5. Binocular Depth Perception in Individuals at Clinical High Risk for Psychosis: no evidence of dysfunction

    PubMed Central

    Barbato, Mariapaola; Addington, Jean

    2014-01-01

    Objective In the last decade the interest in the role of the visual system in schizophrenia has grown, with evidence pointing to dysfunction in bottom-up visual processing that leads to early visual processing deficits. A fundamental component of visual perception is binocular depth perception (BDP), i.e. depth perception derived by the difference between the images impressed upon the left and right retina. Two studies reported impaired BDP in schizophrenia and suggested a possible developmental deficit of brain structures involved in early visual processing. The aim of this study was to examine BDP in a young population at clinical high risk (CHR) of developing psychosis to determine if this dysfunction is present in this potentially pre-psychotic period. Methods Forty-two CHR participants and 44 healthy controls were assessed using a computerized test of depth perception; a subsample completed a test of stereopsis. The computerized test was comprised of two trial blocks, with four conditions at increasing level of difficulty, where participants were asked to discriminate the relative depth of two stimuli simultaneously presented on the screen. Results BDP was not impaired in the CHR group, whose performance was similar to that of the control group on both measures. For the CHR group performance in both tests was not correlated to positive symptoms. Conclusions These results indicate that BDP is preserved in individuals at CHR for psychosis and impaired BDP should not be considered a vulnerability marker for schizophrenia. Nevertheless future studies should verify BDP's potential power in predicting schizophrenia. PMID:24188117

  6. Specificity of Incident Diagnostic Outcomes in Patients at Clinical High Risk for Psychosis

    PubMed Central

    Webb, Jadon R.; Addington, Jean; Perkins, Diana O.; Bearden, Carrie E.; Cadenhead, Kristin S.; Cannon, Tyrone D.; Cornblatt, Barbara A.; Heinssen, Robert K.; Seidman, Larry J.; Tarbox, Sarah I.; Tsuang, Ming T.; Walker, Elaine F.; McGlashan, Thomas H.; Woods, Scott W.

    2015-01-01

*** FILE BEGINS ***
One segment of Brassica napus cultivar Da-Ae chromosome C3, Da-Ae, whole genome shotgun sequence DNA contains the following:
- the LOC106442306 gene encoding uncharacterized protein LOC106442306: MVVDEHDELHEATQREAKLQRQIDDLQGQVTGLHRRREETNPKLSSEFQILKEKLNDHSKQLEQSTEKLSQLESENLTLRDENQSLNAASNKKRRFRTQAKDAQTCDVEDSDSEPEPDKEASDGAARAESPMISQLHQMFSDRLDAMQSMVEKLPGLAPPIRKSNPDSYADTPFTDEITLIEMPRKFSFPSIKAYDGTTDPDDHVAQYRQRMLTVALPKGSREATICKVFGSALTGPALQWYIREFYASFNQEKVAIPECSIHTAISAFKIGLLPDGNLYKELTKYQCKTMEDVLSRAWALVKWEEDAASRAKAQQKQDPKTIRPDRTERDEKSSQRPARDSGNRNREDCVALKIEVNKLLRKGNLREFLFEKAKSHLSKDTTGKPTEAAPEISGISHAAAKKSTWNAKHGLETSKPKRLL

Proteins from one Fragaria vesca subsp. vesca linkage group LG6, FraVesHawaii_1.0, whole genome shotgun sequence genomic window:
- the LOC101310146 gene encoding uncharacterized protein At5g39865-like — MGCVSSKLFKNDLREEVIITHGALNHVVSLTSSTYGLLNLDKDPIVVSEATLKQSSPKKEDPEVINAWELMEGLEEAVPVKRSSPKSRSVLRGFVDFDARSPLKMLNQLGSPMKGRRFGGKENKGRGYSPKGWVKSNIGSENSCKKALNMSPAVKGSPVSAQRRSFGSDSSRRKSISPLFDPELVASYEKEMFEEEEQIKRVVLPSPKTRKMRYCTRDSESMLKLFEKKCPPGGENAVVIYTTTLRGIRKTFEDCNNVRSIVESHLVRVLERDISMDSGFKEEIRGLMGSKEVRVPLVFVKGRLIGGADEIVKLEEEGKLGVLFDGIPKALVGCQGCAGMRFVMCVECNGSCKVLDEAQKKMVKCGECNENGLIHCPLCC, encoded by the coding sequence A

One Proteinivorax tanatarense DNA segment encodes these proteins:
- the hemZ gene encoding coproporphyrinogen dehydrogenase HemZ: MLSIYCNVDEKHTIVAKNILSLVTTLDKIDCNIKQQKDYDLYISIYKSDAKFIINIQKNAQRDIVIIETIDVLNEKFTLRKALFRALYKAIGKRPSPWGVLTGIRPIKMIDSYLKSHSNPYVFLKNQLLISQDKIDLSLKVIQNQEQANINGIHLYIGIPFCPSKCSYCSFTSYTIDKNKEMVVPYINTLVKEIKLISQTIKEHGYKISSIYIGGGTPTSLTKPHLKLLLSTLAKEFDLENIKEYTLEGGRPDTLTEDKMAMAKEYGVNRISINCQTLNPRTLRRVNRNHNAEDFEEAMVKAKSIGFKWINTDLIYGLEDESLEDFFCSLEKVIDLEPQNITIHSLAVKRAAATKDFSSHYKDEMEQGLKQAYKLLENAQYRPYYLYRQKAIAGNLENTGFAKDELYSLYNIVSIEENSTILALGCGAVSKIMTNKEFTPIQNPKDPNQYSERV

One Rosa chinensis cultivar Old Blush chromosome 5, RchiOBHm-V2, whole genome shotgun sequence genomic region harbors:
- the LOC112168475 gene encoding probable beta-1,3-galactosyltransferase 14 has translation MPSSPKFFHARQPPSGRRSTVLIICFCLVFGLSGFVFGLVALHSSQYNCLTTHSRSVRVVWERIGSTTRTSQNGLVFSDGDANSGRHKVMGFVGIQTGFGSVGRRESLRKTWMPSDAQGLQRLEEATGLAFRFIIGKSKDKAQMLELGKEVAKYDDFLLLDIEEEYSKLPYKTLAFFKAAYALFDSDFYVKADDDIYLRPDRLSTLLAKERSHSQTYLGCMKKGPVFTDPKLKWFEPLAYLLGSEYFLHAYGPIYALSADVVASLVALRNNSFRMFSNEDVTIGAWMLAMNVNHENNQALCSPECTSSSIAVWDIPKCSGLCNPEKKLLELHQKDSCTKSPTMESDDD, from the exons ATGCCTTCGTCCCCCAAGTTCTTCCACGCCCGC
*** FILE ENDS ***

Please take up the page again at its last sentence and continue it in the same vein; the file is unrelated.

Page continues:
It is not well established whether the incident outcomes of the clinical high-risk (CHR) syndrome for psychosis are diagnostically specific for psychosis or whether CHR patients also are at elevated risk for a variety of nonpsychotic disorders. We collected 2 samples (NAPLS-1, PREDICT) that contained CHR patients and a control group who responded to CHR recruitment efforts but did not meet CHR criteria on interview (help-seeking comparison patients [HSC]). Incident diagnostic outcomes were defined as the occurrence of a SIPS-defined psychosis or a structured interview diagnosis from 1 of 3 nonpsychotic Diagnostic and Statistical Manual of Mental Disorders, Fourth Edition (DSM-IV) groups (anxiety, bipolar, or nonbipolar mood disorder), when no diagnosis in that group was present at baseline. Logistic regression revealed that the CHR vs HSC effect did not vary significantly across study for any emergent diagnostic outcome; data from the 2 studies were therefore combined. CHR (n = 271) vs HSC (n = 171) emergent outcomes were: psychosis 19.6% vs 1.8%, bipolar disorders 1.1% vs 1.2%, nonbipolar mood disorders 4.4% vs 5.3%, and anxiety disorders 5.2% vs 5.3%. The main effect of CHR vs HSC was statistically significant (OR = 13.8, 95% CI 4.2–45.0, df = 1, P < .001) for emergent psychosis but not for any emergent nonpsychotic disorder. Sensitivity analyses confirmed these findings. Within the CHR group emergent psychosis was significantly more likely than each nonpsychotic DSM-IV emergent disorder, and within the HSC group emergent psychosis was significantly less likely than most emergent nonpsychotic disorders. The CHR syndrome is specific as a marker for research on predictors and mechanisms of developing psychosis. PMID:26272875

  7. Management of high-risk popliteal vascular blunt trauma: clinical experience with 62 cases

    PubMed Central

    Pourzand, Ali; Fakhri, Bassir A; Azhough, Ramin; Hassanzadeh, Mohammad Ali; Hashemzadeh, Shahryar; Bayat, Amrollah M

    2010-01-01

    Purpose: The purpose of this study is to report the clinical and functional outcomes of patients, treated between 2004 and 2009, with high-risk popliteal vascular injuries due to compound fractures about the knee. Patients and methods: A retrospective analysis was conducted of prospectively collected data from Tabriz Medical Trauma Center. Our aim was to perform surgical revascularization as soon as the arterial injury was recognized. The mechanism of injury was blunt in the entire cohort of patients, and all of them had bone fractures about the knee. The treatment of arterial injury included vein graft interposition in 39 (63%), primary anastomosis in 20 (32.3%), and lateral repair in 3 (4.8%) patients. The patients were divided into 2 study groups: limb salvage group (group 1) and amputation group (group 2). Subgroup analysis consisted of univariate analysis comparing the 2 groups and multivariate analysis examining the factors associated negatively and positively with the primary endpoint, limb salvage. Results: In the entire cohort of patients, 60 patients (97%) were male and 2 were female (3%); the mean age was 34.1 years (16–49 years). The overall amputation rate in this study was 37.1% (23 amputations). Significant (P < 0.05) independent factors associated negatively with limb salvage were combined tibia and fibula fracture, concomitant artery and vein injury, ligation of venous injury, and lack of backflow after Fogarty catheter thrombectomy, while repair of popliteal artery and vein injury, when present, was associated with improved early limb salvage. For 40 patients, we adopt a liberal attitude toward open 4-compartment fasciotomy through both medially and laterally placed incisions. Conclusion: Expeditious recognition of vascular injury, transport to repair, and repair of associated venous injury when possible are necessary to optimize limb salvage. The importance of a high level of suspicion and low threshold for timely amputation has been emphasized